After being introduced by Palin, he said, “I can’t wait to get to Washington, D.C., and the pork-barrelers and the big-spenders and the ear-markers and all of the bureaucrats” and then issued a warning to the “do-nothing, me-first, country-second Washington, D.C., crowd” that a “team of mavericks” was on its way and that they would fearlessly oppose corruption—as they always have—no matter if its perpetrated by Democrats or Republicans.
“Country first! Country first!” the crowd roared.
Then, in his newest trick, McCain whipped out a pen and declared that “the first pork barrel-laden, big-spending earmark bill that comes across my desk, I will veto it! You will know their names and I will make them famous and we will stop this corruption!”
When the crowd settled down, McCain noted that, “My opponent—he talks about change. In a short period of time in the United States Senate, he’s asked for $932 million in pork-barrel earmark projects.”
Then it was on to energy, with McCain energetically reeling off a list of possible energy sources like solar, nuclear, clean coal, “and yes, as that sign says over there, drill, baby, drill!”
“Senator Obama says he’s for energy independence,” he continued. “He doesn’t want to drill off-shore! He doesn’t want nuclear power!”
It’s easy to poke factual holes in much of what McCain is saying, particularly on the subject of earmarks, to which Palin was seemingly addicted as the mayor of Wasilla, Alaska. But it may not matter. Every day, millions of casual voters are catching bits of this speech in 15-second snippets while sipping their morning coffee or driving to work. Most of them have a generally favorable opinion of McCain and were programmed long ago to view him as a maverick. So the rhetoric they are hearing rings true, with McCain’s punchy delivery (and the crowd’s raucous response) making it all the more appealing.
Meanwhile, what is Obama’s bullet-point message? He doesn’t really have one. He’s spent the past few days giving detailed speeches about public education policy. In a way, that’s admirable, but the 15-second sound-bite version of this speech doesn’t register with those casual voters the same way McCain’s sound bites do. Glowing reviews from education policy think tanks really aren’t going to do Obama much good right now.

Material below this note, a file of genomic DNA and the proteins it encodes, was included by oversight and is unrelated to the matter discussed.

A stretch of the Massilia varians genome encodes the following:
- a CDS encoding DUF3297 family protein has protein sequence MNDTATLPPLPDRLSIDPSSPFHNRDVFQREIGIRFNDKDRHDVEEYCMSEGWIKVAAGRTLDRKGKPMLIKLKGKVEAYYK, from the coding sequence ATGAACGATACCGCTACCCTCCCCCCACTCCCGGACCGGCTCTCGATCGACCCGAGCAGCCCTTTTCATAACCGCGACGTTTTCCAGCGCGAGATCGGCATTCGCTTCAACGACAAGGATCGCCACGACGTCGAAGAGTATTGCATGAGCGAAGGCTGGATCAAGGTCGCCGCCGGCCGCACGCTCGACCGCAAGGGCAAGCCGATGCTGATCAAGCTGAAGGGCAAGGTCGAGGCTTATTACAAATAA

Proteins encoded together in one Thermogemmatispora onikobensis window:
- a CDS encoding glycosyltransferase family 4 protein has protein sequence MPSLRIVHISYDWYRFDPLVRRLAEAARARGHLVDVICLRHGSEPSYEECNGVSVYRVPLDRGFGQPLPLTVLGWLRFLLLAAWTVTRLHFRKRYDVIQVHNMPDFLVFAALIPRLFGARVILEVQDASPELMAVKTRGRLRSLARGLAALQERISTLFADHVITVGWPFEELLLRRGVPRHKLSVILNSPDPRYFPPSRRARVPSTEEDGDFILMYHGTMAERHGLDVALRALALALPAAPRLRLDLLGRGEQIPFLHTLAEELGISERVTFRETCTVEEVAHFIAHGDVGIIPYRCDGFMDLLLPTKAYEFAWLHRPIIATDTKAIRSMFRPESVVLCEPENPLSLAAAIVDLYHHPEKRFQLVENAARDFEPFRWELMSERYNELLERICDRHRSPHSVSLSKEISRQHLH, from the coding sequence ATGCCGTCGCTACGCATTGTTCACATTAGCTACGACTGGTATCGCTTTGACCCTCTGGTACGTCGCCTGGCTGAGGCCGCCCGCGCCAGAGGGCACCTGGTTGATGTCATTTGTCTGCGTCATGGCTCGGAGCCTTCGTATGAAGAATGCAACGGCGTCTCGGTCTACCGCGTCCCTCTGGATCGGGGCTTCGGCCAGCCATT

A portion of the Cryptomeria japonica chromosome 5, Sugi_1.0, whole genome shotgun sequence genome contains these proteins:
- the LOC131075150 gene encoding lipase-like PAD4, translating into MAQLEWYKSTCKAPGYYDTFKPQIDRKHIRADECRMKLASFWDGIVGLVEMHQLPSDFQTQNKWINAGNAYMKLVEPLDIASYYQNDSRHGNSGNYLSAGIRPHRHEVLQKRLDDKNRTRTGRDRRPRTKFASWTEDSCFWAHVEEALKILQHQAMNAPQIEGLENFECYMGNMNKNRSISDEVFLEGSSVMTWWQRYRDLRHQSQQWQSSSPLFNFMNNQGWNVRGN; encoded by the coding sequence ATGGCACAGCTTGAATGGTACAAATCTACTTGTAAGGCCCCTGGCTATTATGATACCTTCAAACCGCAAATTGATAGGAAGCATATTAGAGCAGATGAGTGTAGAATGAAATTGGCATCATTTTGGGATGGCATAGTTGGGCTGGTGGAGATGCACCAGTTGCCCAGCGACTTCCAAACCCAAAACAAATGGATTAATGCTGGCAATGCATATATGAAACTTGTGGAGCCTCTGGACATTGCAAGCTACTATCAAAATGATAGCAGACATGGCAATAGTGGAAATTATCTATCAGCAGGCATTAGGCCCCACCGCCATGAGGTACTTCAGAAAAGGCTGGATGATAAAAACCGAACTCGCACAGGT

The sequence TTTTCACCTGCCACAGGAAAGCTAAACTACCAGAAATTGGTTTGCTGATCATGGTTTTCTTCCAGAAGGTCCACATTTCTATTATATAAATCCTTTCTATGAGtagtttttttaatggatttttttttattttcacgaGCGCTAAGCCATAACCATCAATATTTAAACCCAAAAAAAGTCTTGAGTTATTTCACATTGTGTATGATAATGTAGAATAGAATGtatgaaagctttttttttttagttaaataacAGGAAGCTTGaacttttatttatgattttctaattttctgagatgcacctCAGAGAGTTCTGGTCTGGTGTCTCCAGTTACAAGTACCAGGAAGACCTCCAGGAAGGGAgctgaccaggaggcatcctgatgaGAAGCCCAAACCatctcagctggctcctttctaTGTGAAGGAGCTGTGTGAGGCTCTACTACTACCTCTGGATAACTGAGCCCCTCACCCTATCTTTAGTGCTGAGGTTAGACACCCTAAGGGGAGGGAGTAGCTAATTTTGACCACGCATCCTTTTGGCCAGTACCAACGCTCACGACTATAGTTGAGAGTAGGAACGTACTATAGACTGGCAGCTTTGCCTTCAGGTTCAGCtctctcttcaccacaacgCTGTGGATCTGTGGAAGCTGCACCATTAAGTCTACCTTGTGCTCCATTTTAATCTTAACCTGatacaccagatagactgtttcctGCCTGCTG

What’s worse, Obama’s delivery on the stump and when facing the press has been terrible. He shows strikingly little passion, litters his remarks with “uhs” and stretches out every fourth or fifth word in a way that deflates the impact of his sentences. But his biggest sin is that he lacks a simple, index-card justification for his candidacy, the kinds of powerful and understandable themes that McCain belts out with such intensity several times a day. Why does Obama want to be president? Those busy commuters hearing him for a few seconds on their car radio have no idea.
Not that all is lost for Obama. The voters who will decide this election, for the most part, still like him instinctively, something that most recent Democratic nominees have not had going for them. And they are still inclined to throw the G.O.P. out of the White House. But they also like McCain and they also are inclined to believe that he’s not a typical Republican. The difference, for now, is that McCain is making a much stronger and clearer case to them than Obama is.
This can change. At this point in 2000, Gore also seemed to have finally found his voice as a candidate, and it was Bush whose message wasn’t resonating. For a few weeks in early September, Gore was the clear favorite. Then came the debates and Gore’s sighs and (supposed) exaggerations, and there went his momentum. There’s still time and ample opportunity for Obama to reassert himself—or for McCain to slip up. Tick tock.